It's been tested, it's been raced, it's been photographed and leaked, but finally we get to talk about the new Fox 38 fork for model year 2021. If you know about the Fox suspension fork lineup, you could guess by the name alone that this fork rocks new 38mm upper stanchion tubes to beef up what a single crown fork is capable of doing. Made for the long travel enduro and freeride bikes that are getting more and more popular, the Fox 38 fork will be seen on many EWS racers’ bikes, as well as some freeride bikes I imagine. Having taken 3rd place at the final round of the 2019 EWS as well as winning the EWS Trophy of Nations under Richie Rude, it's safe to say this fork can handle quite the beating and is made to go fast. Another cool feature is that Fox made a new fender that will now bolt onto the lowers, so not only does it look good but you can get rid of your current fender with zip ties. Oh, and there is a new color as well...
From Left to Right: Fox 38 Factory in Pistachio, Fox 38 Factory in Shiny Orange, Fox 38 Factory in Black, Fox 38 Performance
Yeti Factory Rider Richie Rude Riding the Fox 38 Factory in Shiny Orange
There are so many new features on the Fox Shox 38 fork, so buckle up because we have a lot to cover.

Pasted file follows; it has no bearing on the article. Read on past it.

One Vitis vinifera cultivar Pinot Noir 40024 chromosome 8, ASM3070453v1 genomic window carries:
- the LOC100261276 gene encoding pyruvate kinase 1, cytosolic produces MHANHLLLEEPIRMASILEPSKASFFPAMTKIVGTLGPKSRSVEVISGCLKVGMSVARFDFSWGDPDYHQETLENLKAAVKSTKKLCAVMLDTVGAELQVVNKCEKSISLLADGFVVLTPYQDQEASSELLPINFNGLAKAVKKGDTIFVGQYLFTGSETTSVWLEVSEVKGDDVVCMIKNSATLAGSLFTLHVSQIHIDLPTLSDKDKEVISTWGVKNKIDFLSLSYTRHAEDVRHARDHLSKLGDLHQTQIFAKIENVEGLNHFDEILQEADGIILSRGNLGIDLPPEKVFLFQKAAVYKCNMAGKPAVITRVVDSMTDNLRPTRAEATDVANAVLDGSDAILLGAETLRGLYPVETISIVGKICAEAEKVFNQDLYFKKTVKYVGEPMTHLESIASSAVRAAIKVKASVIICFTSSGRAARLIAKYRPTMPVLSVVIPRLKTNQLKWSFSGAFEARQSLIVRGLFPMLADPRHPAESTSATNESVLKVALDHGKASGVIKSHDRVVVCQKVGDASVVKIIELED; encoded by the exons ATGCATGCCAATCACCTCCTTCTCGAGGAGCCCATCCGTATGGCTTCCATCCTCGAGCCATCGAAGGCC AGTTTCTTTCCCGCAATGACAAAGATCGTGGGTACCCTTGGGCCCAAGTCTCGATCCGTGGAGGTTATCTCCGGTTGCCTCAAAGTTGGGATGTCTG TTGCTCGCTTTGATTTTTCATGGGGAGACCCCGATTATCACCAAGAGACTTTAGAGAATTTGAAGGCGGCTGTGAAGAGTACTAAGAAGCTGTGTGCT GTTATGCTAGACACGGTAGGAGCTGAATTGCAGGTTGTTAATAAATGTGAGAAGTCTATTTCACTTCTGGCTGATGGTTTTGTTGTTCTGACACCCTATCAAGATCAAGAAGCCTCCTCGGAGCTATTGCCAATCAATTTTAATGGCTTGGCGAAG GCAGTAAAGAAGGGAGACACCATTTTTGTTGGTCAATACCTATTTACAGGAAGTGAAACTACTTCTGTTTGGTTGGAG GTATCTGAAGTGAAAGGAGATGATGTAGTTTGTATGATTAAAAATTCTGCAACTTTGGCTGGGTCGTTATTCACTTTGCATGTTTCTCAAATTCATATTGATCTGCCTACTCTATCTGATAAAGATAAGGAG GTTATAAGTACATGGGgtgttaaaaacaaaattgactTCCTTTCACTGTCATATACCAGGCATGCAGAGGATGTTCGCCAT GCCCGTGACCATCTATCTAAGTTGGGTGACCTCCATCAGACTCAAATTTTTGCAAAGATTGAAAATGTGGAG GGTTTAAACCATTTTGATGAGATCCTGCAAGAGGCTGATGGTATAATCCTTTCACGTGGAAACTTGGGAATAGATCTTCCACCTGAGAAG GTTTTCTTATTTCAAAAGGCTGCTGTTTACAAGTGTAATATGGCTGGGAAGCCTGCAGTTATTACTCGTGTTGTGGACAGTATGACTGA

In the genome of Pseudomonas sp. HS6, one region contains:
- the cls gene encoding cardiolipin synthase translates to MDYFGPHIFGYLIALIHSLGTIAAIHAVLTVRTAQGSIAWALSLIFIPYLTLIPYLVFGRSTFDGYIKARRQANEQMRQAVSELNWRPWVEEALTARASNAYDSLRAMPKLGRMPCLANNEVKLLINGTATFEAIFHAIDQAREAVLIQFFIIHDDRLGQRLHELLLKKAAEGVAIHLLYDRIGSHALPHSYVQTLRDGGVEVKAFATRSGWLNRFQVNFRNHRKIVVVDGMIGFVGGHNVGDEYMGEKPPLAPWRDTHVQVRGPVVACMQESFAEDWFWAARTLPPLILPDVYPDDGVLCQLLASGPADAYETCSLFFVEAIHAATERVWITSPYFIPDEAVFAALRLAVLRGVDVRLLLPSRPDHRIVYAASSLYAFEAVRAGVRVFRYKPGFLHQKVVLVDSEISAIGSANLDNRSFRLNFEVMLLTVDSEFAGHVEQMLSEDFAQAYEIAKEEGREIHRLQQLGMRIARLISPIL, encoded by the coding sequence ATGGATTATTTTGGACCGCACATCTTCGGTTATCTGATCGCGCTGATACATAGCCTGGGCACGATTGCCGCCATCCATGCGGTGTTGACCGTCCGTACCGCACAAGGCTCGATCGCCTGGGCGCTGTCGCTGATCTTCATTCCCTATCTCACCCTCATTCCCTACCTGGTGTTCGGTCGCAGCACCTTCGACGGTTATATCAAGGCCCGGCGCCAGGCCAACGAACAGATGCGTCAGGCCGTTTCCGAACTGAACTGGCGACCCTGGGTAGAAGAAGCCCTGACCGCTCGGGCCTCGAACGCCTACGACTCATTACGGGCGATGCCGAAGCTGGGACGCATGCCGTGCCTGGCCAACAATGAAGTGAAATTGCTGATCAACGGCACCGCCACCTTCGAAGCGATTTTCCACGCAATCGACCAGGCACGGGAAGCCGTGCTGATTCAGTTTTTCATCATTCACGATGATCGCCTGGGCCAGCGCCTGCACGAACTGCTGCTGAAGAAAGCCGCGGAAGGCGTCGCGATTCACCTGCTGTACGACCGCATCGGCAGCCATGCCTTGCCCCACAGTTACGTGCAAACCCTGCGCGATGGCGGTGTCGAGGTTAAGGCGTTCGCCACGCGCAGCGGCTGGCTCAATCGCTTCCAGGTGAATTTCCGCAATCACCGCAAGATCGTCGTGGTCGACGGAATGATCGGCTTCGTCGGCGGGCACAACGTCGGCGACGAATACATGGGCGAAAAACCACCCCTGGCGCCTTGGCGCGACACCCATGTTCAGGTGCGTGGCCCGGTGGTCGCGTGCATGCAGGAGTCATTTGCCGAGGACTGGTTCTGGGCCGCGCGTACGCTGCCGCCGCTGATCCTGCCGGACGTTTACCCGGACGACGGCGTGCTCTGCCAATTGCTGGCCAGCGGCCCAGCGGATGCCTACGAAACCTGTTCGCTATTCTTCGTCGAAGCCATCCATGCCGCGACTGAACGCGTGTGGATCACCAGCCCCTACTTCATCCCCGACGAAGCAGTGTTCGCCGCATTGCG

First, of course, is the larger diameter upper stanchion tubes. Previously, Fox forks either had a Fox 36 option that covered the enduro range of bikes or you bumped up to the dual crown Fox 40 with 40mm diameter upper stanchions. Now the 38 slides right between those two and can offer a stiffer chassis with increased control for the hardest hitting riders out there.
Fox also completely redesigned the lowers which feature lower leg bleeders similar to what we have seen on the big brother Fox 40 for the past few years.
Additionally, the arch has been designed to create more front end clearance on frames with large head tubes that might have had some close calls at full bottom out. Still staying on the lowers, the axle design takes a new approach with Fox’s floating axle. This uses a bushing in the drive side lower dropout to help reduce the amount of binding on the lowers when tightening in the front wheel. This should help improve installation and wheel alignment as well as keep the bushings inside the fork running smoothly without any side load or pinching as the uppers travel down in the lowers.
From Left to Right: Updated Fox Grip2 Damper, Fox new lower leg bleed ports, Fox new floating axle design with pinch bolt
The GRIP2 damper also received a few updates to make that damper perform even better. The GRIP2 gets some updates to the Variable Valve Control, or VVC for short, which in part is what is responsible for having two independent rebound adjustments, both low and high speeds. The VVC is responsible for the high-speed compression and uses a very untraditional way of making that happen. By having the high speed rebound run on both shim stacks as well as some leaf springs, Fox is able to change the high speed rebound with an external adjustment and get the needed range of 8 clicks to make all riders happy. High speed rebound is incredibly important for forks of this nature, as it not only helps them ride higher in the travel but also stay composed over repetitive hits, keeping you in control and the confidence high. The GRIP2 damper gets 16 clicks of low-speed rebound and 8 clicks of high-speed rebound.